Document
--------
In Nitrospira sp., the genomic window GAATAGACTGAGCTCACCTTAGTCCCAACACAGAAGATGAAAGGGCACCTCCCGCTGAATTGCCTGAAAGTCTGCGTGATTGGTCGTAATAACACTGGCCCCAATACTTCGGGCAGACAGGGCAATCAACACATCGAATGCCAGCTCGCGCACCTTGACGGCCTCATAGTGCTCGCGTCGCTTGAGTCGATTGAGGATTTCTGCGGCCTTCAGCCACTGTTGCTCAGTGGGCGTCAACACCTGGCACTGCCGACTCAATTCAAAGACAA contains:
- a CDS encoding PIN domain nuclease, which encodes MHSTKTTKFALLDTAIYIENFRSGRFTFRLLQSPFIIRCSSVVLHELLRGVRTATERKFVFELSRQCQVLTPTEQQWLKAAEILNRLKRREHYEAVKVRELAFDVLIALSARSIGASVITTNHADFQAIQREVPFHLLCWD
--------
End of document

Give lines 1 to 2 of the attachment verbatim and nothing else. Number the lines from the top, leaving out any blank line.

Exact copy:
In Nitrospira sp., the genomic window GAATAGACTGAGCTCACCTTAGTCCCAACACAGAAGATGAAAGGGCACCTCCCGCTGAATTGCCTGAAAGTCTGCGTGATTGGTCGTAATAACACTGGCCCCAATACTTCGGGCAGACAGGGCAATCAACACATCGAATGCCAGCTCGCGCACCTTGACGGCCTCATAGTGCTCGCGTCGCTTGAGTCGATTGAGGATTTCTGCGGCCTTCAGCCACTGTTGCTCAGTGGGCGTCAACACCTGGCACTGCCGACTCAATTCAAAGACAA contains:
- a CDS encoding PIN domain nuclease, which encodes MHSTKTTKFALLDTAIYIENFRSGRFTFRLLQSPFIIRCSSVVLHELLRGVRTATERKFVFELSRQCQVLTPTEQQWLKAAEILNRLKRREHYEAVKVRELAFDVLIALSARSIGASVITTNHADFQAIQREVPFHLLCWD